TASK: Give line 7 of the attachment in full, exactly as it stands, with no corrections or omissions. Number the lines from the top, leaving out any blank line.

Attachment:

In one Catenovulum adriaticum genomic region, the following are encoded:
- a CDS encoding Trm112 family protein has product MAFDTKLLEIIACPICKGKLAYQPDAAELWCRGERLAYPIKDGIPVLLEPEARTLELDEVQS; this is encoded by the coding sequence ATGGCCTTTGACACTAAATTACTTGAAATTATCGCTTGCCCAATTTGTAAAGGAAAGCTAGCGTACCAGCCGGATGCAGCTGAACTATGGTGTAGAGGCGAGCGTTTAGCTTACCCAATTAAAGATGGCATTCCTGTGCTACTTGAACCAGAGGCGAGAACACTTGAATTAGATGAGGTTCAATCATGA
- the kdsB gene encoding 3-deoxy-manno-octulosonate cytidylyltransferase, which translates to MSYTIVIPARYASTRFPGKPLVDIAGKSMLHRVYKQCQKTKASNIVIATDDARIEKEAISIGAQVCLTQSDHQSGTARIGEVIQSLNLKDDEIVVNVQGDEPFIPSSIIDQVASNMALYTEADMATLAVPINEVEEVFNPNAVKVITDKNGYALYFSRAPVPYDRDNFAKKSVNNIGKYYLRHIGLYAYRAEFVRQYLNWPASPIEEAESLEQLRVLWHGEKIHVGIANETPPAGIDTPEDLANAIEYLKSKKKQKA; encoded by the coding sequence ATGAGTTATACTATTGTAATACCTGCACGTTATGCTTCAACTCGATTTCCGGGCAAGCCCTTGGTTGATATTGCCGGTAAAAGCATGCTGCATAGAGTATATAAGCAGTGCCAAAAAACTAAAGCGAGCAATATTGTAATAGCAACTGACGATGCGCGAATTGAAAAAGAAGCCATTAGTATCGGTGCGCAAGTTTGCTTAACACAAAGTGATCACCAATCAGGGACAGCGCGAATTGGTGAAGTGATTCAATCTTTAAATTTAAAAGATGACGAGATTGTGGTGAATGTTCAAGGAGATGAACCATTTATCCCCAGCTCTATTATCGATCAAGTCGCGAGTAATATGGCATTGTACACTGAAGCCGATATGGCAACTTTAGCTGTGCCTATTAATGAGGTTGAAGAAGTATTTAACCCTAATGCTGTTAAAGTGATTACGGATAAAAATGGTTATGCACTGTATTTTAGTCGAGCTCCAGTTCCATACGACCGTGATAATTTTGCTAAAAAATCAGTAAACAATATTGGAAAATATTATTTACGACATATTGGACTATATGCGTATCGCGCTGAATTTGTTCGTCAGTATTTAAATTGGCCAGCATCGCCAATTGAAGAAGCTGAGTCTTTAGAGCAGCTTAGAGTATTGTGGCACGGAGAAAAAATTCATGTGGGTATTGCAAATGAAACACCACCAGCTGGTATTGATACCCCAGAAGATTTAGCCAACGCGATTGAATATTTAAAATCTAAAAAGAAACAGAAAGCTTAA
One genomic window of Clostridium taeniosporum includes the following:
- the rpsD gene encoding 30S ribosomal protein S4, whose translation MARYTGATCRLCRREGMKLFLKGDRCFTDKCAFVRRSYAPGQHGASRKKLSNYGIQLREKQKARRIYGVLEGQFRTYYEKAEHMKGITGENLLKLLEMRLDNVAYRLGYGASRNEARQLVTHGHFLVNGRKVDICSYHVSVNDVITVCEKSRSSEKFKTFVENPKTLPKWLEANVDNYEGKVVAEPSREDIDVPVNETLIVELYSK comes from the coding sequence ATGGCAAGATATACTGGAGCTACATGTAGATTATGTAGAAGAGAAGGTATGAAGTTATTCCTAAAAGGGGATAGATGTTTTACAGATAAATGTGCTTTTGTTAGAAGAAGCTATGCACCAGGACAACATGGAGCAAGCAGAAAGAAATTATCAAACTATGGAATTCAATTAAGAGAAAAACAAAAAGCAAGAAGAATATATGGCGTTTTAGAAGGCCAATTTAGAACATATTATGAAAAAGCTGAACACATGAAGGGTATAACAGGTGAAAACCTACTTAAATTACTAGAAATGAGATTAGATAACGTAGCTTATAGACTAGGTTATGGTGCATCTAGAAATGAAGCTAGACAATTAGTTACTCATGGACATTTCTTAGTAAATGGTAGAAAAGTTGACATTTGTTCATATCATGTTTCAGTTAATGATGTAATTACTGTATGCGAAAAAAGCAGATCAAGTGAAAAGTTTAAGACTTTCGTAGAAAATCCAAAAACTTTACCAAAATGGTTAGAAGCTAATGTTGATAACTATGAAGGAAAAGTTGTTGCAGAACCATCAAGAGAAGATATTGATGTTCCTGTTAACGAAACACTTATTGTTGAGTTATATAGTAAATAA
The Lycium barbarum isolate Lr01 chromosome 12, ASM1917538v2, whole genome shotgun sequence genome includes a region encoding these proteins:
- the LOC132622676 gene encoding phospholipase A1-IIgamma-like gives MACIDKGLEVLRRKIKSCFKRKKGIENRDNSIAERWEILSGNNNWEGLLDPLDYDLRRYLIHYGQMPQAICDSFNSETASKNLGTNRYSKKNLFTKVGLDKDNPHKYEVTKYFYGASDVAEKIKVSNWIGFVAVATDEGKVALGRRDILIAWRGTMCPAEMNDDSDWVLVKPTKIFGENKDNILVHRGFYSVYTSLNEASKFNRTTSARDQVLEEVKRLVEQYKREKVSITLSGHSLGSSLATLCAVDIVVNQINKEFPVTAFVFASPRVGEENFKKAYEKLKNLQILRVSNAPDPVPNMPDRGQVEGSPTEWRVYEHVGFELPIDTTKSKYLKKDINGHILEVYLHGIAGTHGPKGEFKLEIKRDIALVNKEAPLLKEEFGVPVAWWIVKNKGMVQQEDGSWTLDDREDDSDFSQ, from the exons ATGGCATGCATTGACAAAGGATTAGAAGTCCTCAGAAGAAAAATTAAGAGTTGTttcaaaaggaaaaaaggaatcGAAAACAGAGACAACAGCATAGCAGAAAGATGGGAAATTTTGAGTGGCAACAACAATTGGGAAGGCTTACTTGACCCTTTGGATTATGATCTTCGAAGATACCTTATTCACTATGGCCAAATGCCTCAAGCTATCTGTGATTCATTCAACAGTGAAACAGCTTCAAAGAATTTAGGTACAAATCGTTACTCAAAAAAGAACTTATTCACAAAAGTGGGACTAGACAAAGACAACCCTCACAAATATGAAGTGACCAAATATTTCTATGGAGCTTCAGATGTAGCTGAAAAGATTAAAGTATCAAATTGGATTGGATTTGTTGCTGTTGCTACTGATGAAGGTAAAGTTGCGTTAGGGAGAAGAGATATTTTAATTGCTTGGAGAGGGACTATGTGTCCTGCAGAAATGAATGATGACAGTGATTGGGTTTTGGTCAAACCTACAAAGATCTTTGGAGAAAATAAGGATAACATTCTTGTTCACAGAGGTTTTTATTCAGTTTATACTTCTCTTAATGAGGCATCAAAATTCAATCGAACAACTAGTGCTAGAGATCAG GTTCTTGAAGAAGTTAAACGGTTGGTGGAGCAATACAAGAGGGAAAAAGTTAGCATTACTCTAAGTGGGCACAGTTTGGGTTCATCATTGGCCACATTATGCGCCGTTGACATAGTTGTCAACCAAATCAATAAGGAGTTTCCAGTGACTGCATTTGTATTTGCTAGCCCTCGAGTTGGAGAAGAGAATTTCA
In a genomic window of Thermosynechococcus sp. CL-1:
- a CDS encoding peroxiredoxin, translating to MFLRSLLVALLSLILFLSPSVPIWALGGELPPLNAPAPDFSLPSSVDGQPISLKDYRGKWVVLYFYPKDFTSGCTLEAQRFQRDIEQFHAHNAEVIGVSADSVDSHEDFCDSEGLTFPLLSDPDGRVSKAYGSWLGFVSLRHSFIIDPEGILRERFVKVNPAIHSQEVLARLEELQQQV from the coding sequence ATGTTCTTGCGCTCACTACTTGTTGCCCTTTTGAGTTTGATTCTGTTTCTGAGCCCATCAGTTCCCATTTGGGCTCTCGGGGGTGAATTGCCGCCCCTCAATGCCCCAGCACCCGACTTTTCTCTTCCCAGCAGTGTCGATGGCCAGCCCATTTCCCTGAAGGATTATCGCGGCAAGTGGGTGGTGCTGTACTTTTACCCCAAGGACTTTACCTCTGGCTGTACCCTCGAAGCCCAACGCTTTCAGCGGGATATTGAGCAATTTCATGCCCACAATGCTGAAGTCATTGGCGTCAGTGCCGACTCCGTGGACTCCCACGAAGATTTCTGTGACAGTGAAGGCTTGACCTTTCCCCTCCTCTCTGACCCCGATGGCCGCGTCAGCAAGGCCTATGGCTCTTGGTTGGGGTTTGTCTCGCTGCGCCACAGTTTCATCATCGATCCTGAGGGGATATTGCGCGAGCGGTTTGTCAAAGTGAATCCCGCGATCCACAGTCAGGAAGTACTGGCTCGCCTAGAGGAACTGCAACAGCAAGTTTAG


- the LOC132622676 gene encoding phospholipase A1-IIgamma-like gives MACIDKGLEVLRRKIKSCFKRKKGIENRDNSIAERWEILSGNNNWEGLLDPLDYDLRRYLIHYGQMPQAICDSFNSETASKNLGTNRYSKKNLFTKVGLDKDNPHKYEVTKYFYGASDVAEKIKVSNWIGFVAVATDEGKVALGRRDILIAWRGTMCPAEMNDDSDWVLVKPTKIFGENKDNILVHRGFYSVYTSLNEASKFNRTTSARDQVLEEVKRLVEQYKREKVSITLSGHSLGSSLATLCAVDIVVNQINKEFPVTAFVFASPRVGEENFKKAYEKLKNLQILRVSNAPDPVPNMPDRGQVEGSPTEWRVYEHVGFELPIDTTKSKYLKKDINGHILEVYLHGIAGTHGPKGEFKLEIKRDIALVNKEAPLLKEEFGVPVAWWIVKNKGMVQQEDGSWTLDDREDDSDFSQ, from the exons ATGGCATGCATTGACAAAGGATTAGAAGTCCTCAGAAGAAAAATTAAGAGTTGTttcaaaaggaaaaaaggaatcGAAAACAGAGACAACAGCATAGCAGAAAGATGGGAAATTTTGAGTGGCAACAACAATTGGGAAGGCTTACTTGACCCTTTGGATTATGATCTTCGAAGATACCTTATTCACTATGGCCAAATGCCTCAAGCTATCTGTGATTCATTCAACAGTGAAACAGCTTCAAAGAATTTAGGTACAAATCGTTACTCAAAAAAGAACTTATTCACAAAAGTGGGACTAGACAAAGACAACCCTCACAAATATGAAGTGACCAAATATTTCTATGGAGCTTCAGATGTAGCTGAAAAGATTAAAGTATCAAATTGGATTGGATTTGTTGCTGTTGCTACTGATGAAGGTAAAGTTGCGTTAGGGAGAAGAGATATTTTAATTGCTTGGAGAGGGACTATGTGTCCTGCAGAAATGAATGATGACAGTGATTGGGTTTTGGTCAAACCTACAAAGATCTTTGGAGAAAATAAGGATAACATTCTTGTTCACAGAGGTTTTTATTCAGTTTATACTTCTCTTAATGAGGCATCAAAATTCAATCGAACAACTAGTGCTAGAGATCAG GTTCTTGAAGAAGTTAAACGGTTGGTGGAGCAATACAAGAGGGAAAAAGTTAGCATTACTCTAAGTGGGCACAGTTTGGGTTCATCATTGGCCACATTATGCGCCGTTGACATAGTTGTCAACCAAATCAATAAGGAGTTTCCAGTGACTGCATTTGTATTTGCTAGCCCTCGAGTTGGAGAAGAGAATTTCA